Software tools for inspections and audits can also help ensure that labels on all chemicals received from suppliers are not removed or defaced, per regulatory requirements. Using these tools in conjunction with well-communicated, written procedures for procurement, risk analysis and hazard communication help keep everything running smoothly.
Remember to plan for any personnel changes, too. Many compliant CHPs lose effectiveness when the individual responsible for the plan leaves the company or changes job responsibilities. Sharing the responsibility among several employees disperses the knowledge needed before turnover occurs, and enforces training plans to prepare new team members for shifting roles. This is another area where software can help to keep the right people informed by supplying and documenting all required training.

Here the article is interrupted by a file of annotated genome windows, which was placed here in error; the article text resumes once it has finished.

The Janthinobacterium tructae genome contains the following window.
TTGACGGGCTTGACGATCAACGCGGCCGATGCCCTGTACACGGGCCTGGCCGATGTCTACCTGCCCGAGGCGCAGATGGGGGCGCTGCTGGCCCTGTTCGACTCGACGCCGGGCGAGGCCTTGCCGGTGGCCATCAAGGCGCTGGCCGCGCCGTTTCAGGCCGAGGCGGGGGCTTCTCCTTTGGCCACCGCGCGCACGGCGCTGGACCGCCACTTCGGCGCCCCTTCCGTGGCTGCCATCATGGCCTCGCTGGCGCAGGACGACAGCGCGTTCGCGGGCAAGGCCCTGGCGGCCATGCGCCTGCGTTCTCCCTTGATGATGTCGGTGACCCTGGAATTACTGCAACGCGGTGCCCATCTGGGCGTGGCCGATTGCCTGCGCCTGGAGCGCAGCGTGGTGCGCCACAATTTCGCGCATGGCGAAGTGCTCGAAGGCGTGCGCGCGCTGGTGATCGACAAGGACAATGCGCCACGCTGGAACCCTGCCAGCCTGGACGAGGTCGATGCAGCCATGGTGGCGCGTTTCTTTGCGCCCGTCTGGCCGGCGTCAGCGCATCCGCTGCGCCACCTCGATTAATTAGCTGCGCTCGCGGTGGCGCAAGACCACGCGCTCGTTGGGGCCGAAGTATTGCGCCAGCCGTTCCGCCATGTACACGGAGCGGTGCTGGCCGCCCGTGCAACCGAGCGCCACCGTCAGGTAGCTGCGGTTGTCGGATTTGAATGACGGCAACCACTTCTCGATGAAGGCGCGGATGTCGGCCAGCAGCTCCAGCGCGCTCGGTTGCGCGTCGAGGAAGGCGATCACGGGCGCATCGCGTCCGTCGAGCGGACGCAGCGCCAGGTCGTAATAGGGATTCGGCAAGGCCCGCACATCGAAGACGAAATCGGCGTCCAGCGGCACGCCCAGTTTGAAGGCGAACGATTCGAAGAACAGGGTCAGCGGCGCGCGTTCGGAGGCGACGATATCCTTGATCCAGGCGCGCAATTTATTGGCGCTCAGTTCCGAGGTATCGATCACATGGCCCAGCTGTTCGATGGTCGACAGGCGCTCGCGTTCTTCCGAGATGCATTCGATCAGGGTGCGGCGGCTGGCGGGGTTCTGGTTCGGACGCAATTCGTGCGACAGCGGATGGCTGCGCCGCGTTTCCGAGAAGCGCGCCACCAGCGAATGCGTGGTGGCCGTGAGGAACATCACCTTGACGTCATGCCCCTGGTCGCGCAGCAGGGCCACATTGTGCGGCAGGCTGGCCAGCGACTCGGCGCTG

With the right planning and tools in place, it’s easier to create and maintain a CHP that keeps your business in compliance with the Laboratory Standard and your workers safe.